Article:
Paying for sins

Jesus said: "ALL they that take the sword shall PERISH with the sword." Matt 26:52. Now it is obvious that many people in history have slain with the sword, yet died a peaceful death. Why then did Jesus use the word "all"?

[There are at least two simple answers. Either (1) For the same reason he spoke of straining at gnats and swallowing camels. It is hyperbole. Or (2) because "the sword" is a symbol of the spirit. See Matthew 10:34, Ephesians 6:17, Hebrews 4:12]

This is confirmed in the thirteenth chapter of Revelations where we are told about the Anti-Christ who will slay all those who will not worship his image and will have power over the Saints. Here the saints are told why they must suffer: "He that leadeth into captivity shall go into captivity: he that killeth with the sword MUST be killed with the sword. HERE IS THE PATIENCE AND THE FAITH OF THE SAINTS." Rev 13:10

["He that leadeth into captivity" and "he that killeth with the sword" is the Beast, the subject of Revelation chapter 13 (and not, incidentally, the character called "the Antichrist," a character who does not feature in the Bible) ]

This answers the eternal question as to why some of the best people must suffer so. They are paying off debts from a past era when they were not so good.

[This is an evil doctrine - it implies that we should not help those who are suffering.]

"And surely your blood of your lives will I require; at the hand of every beast will I require it, and at the hand of man; at the hand of every man's brother will I require the life of man. Whoso sheddeth man's blood, BY MAN SHALL HIS BLOOD BE SHED: for in the image of God made he man." Gen 9:5-6

[ If a murderer escapes justice in this life, they can either repent (in which case Jesus' death pays the price) or suffer the second death (referred to earlier). There is no need for reincarnation in the equation.]

"everyone that findeth me shall slay me." Gen 4:12-14

[This is simply Cain's way of talking. He never did see things very clearly.]

"And the Lord said unto him, therefore whosoever slayeth Cain, vengeance shall be taken on him SEVENFOLD." Gen 4:15

[The word translated as "sevenfold" appears seven times in scripture (of course!) and is always used symbolically, never literally.]

Cain was told he would be a fugitive and vagabond in the earth, but instead the scripture tells us that he settled in the land of Nod and built a city named Enoch. (See Gen 4:16-17) It sounds as if Cain was fairly settled in that life.

[Not necessarily. The city was probably built to hide and protect himself. He lived in fear and in hiding.]

Cain also made the interesting statement: "Everyone, that findeth me shall slay me." indicating he expected to be slain more than once. But the scriptures give no indication that Cain died other than a natural death in that life.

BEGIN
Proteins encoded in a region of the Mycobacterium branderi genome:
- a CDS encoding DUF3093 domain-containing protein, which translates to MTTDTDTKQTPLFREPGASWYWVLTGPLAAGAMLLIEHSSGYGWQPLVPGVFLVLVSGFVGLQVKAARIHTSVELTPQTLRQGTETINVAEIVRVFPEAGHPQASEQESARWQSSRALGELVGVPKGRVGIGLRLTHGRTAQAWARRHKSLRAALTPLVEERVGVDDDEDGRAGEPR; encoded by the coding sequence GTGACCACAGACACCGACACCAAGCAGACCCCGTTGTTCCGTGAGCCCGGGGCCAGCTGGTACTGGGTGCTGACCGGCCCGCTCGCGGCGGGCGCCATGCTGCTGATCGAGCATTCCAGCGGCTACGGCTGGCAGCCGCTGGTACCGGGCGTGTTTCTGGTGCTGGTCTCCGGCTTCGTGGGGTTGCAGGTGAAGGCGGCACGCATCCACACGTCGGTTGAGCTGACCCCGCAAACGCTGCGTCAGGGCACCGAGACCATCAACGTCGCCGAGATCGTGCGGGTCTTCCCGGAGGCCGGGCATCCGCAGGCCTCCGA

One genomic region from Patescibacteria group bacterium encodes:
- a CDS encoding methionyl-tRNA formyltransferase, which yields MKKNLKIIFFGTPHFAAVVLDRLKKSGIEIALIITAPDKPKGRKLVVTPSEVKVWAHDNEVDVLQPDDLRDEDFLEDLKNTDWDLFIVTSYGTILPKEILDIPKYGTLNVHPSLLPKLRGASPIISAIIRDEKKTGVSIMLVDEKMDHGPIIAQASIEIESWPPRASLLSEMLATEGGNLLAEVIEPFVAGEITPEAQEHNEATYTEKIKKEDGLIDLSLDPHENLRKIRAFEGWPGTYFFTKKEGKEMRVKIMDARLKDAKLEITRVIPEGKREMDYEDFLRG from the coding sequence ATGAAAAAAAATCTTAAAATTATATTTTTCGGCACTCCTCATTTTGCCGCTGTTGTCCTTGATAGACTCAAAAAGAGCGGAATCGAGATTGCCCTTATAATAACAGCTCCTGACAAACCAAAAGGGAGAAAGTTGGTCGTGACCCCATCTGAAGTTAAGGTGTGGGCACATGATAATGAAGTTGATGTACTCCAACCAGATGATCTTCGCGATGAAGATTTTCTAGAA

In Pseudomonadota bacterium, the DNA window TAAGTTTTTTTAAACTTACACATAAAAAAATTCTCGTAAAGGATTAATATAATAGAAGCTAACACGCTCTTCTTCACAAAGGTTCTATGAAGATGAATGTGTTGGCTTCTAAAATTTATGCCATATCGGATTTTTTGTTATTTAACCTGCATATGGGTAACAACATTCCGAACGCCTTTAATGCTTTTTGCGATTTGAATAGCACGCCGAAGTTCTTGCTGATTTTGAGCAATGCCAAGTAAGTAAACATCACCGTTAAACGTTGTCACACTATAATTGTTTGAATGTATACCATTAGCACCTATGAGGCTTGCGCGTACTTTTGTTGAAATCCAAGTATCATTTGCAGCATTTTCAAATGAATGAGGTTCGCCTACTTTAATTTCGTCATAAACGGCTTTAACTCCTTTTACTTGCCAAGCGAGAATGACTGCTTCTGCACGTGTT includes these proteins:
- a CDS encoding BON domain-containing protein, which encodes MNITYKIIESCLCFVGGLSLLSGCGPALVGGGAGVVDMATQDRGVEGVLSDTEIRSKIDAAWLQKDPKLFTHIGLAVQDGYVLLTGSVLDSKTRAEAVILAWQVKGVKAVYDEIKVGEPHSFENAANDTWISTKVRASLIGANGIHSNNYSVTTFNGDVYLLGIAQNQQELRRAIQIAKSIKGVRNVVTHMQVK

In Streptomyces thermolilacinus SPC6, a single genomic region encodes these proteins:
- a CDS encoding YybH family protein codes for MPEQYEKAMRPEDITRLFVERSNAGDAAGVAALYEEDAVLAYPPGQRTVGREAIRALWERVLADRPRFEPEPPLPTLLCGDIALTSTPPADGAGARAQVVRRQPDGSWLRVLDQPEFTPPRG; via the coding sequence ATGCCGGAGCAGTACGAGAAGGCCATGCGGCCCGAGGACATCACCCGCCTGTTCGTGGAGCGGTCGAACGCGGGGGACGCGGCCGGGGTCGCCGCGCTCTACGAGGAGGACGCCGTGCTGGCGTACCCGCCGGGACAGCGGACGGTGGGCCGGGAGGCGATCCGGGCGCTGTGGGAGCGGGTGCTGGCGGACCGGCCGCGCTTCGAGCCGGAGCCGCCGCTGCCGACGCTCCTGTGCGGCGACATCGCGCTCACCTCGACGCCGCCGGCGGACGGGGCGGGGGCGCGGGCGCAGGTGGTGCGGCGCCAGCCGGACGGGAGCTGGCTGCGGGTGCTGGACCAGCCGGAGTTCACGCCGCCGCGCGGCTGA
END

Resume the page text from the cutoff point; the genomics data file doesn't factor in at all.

[Cain thought he would be killed, but he was wrong. God told people NOT to kill him.]

The book of Revelation

"If any man shall add unto these things, God shall ADD unto him THE PLAGUES that are written in this book". Rev. 22:18

How could a scribe living in the first century (who commits the sin of adding words to John's book) suffer the plagues unless he were here reborn thousands of years later? The plagues from the book of Revelation include such things as men dying of waters that are polluted, men being killed by the symbolic beast, men being scorched by the heat of the sun. people receiving sores over their bodies and numerous others.

[All these things have happened at various times throughout history. Heat stroke happens all the time in the desert. Plagues are not rare. Polluted water is common to all cities. For example, many of these things had been experienced in the first century at the eruption of Vesuvius. Also, the word translated "plague" is also the word for "wound" - as in the wound of the Beast. It is not clear that God is referring to all the plagues, or just some or even one of them. There is thus plenty of scope for fulfillment in all kinds of creative ways.]

We also find that those who have shed the blood of saints and the prophets in past ages will come back and suffer the plagues: "And the third angel poured out his vial upon the rivers and upon the fountains of waters; and they became blood. And I heard the angel of the waters say, Thou art righteous O Lord, which art, and wast, and shalt be, because thou hast judged thus. FOR THEY HAVE SHED THE BLOOD OF SAINTS AND PROPHETS, and thou hast given them blood to drink; for they are worthy." Rev. 16:4-6

[Why just past ages? There are saints and prophets today. These verses can be fulfilled now, without any need for reincarnation.]

[Continued in Part 2]

 

The bottom line

Reincarnation touches on some important points - the pre-existence, the importance of our ancestors, the fact that God must be just, etc. - but it ignores the great truths that explain these issues.